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School of Science and Technology

"Our aim is to be as inclusive and interdisciplinary as possible": your voice has created partnerships in Science and Technology

Christian Beardah
Christian Beardah, Head of Department

Head of Department Christian Beardah and Principal Lecturer Michael Loughlin explain how your voice has helped to focus their curriculum – and secure funding for some exciting staff-student research opportunities at School of Science & Technology.

Christian: Student feedback’s important. As well as our student fora and committees, you can’t underestimate the value of one-to-one, in-class contact – because that’s the time when most of the dialogue between staff and students takes place.

Michael: I think the speed of change here is reassuring for our students. They don’t have to wait for big committee meetings to speak up – there’s a constant conversation going on between meetings, which closes the gap.

Christian: We try to make things as transparent as possible. I think students identify first and foremost with their subject – as biologists, chemists, mathematicians etc. – so the School itself can sometimes be quite a remote thing. Anything that unifies activity is great, and adds to a sense of community.

Michael: With all the different disciplines within the School, I think it’s nice for students from different areas to experience and discuss things collectively – to come up with solutions together. It makes for a more unified experience. Our staff working groups are now staff-student working groups, and when it comes to assessment and feedback, sharing good practice, addressing problems and coming up with answers, our students are more involved than ever before.

Christian: Our aim is to be as inclusive and interdisciplinary as possible.

Michael Loughlin
Michael Loughlin, Principal Lecturer

Michael: There’s been some great ideas and changes within our subjects, based on feedback. Take computing, for example. We noticed there was quite a big disparity in our students’ maths backgrounds – which meant that historically, when we were working to get everybody up to scratch in the first term, some of the stronger mathematicians felt disengaged. And that might impact their attendance.

Last year, we trialled an early diagnostic test of maths skills, so that we could tailor the delivery of our tutorials and establish targeted groups, before bringing everybody back together for the seminars. We wanted to avoid a two-stream system; equally, we wanted to make sure that everyone’s learning was relevant and appropriate. That came from data-informed thinking, but also from acknowledging our students’ voice.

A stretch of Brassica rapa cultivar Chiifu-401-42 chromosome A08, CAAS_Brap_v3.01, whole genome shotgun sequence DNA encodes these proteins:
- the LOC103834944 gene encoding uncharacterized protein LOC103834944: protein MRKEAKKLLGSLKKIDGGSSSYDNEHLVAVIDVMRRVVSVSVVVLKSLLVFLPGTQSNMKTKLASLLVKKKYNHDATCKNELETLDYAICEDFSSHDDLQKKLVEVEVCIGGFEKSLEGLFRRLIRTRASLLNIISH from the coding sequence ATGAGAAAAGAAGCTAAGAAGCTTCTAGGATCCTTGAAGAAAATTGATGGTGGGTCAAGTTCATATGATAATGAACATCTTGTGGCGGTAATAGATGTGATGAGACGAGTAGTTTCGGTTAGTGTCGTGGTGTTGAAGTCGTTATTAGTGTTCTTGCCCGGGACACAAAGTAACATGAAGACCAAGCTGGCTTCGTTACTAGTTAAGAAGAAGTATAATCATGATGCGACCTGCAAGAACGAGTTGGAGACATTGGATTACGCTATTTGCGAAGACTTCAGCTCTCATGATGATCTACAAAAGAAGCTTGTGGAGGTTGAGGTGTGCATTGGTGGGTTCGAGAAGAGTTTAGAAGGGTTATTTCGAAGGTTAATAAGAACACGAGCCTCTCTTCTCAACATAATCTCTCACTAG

Christian: We’ve increased the number of opportunities for students to be involved in research activities, too. That originally came from the University’s SPUR scheme, where a student would be paid to work with a member of staff over the summer on a research programme. Because lots of students have had such a great experience being involved, their word of mouth – and voting with their feet by applying for these opportunities – has had a really big impact, and there’s an increasing clamour for these projects. That demand really drives supply, and we’re trying to provide more and more opportunities. It’s a very virtuous cycle – a great example of the synergy between research and teaching. There tends to be a pretty direct correlation between students working through these Undergraduate Research Scholarships, and then progressing on to their Masters and PhDs. Plus, it looks great on their CVs. It’s a win-win.

Michael: It’s a paid opportunity and it’s been hugely successful. For some, it’s that experience of working in research before choosing a final year project; for others, it’s used in lieu of a placement, providing a similar value and a Certificate in Professional Practice and as part of their HEAR report. It can be a big, really transformative experience. And again, it’s an example of the School responding well to student demand and need.

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